Will Jacks becomes first player to score T10 century in Surrey win over Lancashire in Dubai

The 20-year-old batsman reached three figures in 25 balls for Surrey against Lancashire in the first match of a four-team T10 tournament at the ICC Academy

Dubai, United Arab Emirates - March 21, 2019: Surrey's Will Jacks makes a century in a T10 game against Lancashire. Thursday the 21st of March 2019 ICC Academy, Dubai. Chris Whiteoak / The National
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After becoming the first player to score a century in a recorded T10 match, Will Jacks said he did not even think about the milestone until he was on 98 not out, “because it all happened quite quickly”.

The 20-year-old batsman reached three figures in 25 balls for Surrey against Lancashire in the first match of a four-team T10 tournament at the ICC Academy in Dubai.

Included in his deluge of sixes were six in one over off the bowling of Stephen Parry, the Lancashire left-arm spinner.

Jacks went to his century off the last ball of the sixth over, at such a hasty strike-rate he might be forgiven for losing track himself.

“Not at all,” Jacks said when asked if he had thought reaching three figures in a 10-over match had been possible before the match started.

“We hadn’t really thought about it, but Jade [Dernbach, the Surrey bowler] has played in the T10 League, so he has seen it, and we were chatting saying 120 to 130 was an average score.

“I went out to try and have fun, really, that was it, and didn’t think about the hundred until I was on 98, because it all happened quite quickly.

“It is something completely new, and I just thought I’d go out and have some fun. And it was good fun.”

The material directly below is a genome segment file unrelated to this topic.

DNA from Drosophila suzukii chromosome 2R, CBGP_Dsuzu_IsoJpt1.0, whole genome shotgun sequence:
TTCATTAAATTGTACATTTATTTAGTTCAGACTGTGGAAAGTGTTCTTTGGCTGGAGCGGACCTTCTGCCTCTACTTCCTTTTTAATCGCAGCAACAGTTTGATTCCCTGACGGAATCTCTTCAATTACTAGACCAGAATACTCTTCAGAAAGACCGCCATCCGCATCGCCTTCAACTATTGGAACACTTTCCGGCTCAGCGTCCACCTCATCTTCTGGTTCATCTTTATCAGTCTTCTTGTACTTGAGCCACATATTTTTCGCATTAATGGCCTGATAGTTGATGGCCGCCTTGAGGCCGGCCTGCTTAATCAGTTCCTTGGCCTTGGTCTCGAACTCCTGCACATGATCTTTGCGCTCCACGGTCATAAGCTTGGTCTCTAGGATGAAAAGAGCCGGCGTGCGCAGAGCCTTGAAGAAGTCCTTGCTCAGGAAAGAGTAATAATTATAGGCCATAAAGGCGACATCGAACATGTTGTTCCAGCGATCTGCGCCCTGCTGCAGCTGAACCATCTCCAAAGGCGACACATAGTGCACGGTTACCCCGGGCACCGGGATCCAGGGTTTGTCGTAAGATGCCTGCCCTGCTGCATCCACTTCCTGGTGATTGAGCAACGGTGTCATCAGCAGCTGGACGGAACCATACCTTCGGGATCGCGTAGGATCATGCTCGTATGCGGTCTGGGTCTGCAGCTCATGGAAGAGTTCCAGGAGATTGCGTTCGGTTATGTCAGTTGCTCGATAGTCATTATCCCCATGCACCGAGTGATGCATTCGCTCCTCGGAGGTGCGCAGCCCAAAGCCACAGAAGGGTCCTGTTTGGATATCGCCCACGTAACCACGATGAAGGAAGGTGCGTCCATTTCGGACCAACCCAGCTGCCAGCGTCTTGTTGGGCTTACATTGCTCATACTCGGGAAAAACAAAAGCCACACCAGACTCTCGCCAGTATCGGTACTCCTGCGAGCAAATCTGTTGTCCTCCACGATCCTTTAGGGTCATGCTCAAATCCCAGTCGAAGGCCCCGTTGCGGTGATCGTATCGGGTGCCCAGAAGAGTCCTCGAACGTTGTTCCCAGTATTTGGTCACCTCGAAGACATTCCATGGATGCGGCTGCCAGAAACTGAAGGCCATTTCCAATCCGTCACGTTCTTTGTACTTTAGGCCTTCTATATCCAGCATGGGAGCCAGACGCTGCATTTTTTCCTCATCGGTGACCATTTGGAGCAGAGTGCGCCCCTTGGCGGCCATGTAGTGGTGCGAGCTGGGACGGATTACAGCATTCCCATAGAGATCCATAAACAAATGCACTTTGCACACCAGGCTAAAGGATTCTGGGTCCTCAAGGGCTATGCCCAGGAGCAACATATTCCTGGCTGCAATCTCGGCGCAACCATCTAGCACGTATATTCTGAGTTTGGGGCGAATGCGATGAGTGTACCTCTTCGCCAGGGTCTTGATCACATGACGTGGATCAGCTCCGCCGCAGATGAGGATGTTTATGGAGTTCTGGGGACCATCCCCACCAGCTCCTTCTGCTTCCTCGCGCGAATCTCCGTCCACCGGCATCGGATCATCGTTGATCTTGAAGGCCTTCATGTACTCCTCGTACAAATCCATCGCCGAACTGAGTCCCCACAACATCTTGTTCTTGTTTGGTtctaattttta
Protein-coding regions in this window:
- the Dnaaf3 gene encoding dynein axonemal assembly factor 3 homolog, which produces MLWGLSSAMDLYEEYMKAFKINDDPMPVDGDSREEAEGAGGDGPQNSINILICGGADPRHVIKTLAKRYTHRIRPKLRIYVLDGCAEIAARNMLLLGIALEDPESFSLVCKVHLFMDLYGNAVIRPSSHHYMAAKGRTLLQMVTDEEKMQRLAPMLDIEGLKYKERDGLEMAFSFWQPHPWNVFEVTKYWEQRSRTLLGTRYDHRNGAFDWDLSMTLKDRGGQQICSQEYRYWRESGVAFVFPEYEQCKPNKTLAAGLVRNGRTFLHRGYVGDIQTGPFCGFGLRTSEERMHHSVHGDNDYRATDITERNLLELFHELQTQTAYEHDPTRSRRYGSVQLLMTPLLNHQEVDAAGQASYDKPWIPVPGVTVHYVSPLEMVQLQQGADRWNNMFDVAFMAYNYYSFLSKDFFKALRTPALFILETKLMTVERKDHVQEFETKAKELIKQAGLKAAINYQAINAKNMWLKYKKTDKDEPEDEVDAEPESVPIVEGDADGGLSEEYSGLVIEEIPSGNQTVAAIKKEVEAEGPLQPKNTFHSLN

Jacks said he did start to think about the perfect over once he had hit Parry, who played for England at the T20 World Cup in 2014, for four sixes in a row.

Parry had bowled a wide off the first ball, meaning his over went for 37 in all – which is the second time that has happened in the UAE this season, after Hazratullah Zazai’s effort in the Afghanistan Premier League in Sharjah.

“After the fourth sixth, I was thinking I had a real chance here,” Jacks said.

“Then the fifth one just snuck over, and I gave it everything on the last one, and that snuck over as well.”

At the start of the day, the young right-hander was a little-known player in a squad full of international cricket stars.

By 2.30pm, his was the autograph being sought most eagerly by a number of schoolkids who had witnessed his display at the ICC Academy.

“It is nice to have people appreciate that you have done well, but it was just good luck that I had done well and performed when they came to watch,” Jacks said.

Surrey eventually posted 176 for three from their 10 overs, before bowling Lancashire out for 81 to win by 95 runs.

The tournament, which also involved the UAE national team and an Abu Dhabi T20 select XI, was originally scheduled to be played in the Twenty20 format.

But it was switched to the new, 10-over version in the days leading up to it, at the request of the organisers of the T10 league.

Earlier in the week it had been announced a deal had been agreed to move the annual 10-over competition from Sharjah, where its first two seasons had taken place, to Abu Dhabi.

The competition will be played exclusively in the capital for the next five years. It is safe to assume Jacks might now be attracting the interest of the eight franchises ahead of the competition’s third campaign in October.

There was much debate last November, when a cast of world stars played at the competition in Sharjah, whether a player could score a century in a 10-over innings.

Sherfane Rutherford, the West Indian left-hander, had managed the feat in a practice match in the lead up to the event, but Alex Hales’ 87 not out was the highest managed in competition.

After achieving the feat, Jacks revealed that he had considered entering his name into the draft for the 2018 T10, only to opt instead for a winter playing club cricket in Australia.

“I thought about putting myself in for the T10 League, but we decided against it, and I went and had a winter in Perth instead,” Jacks said.

“I think that was the right thing to do. Having played well over there, I think I developed quite a bit, so that was the right decision.”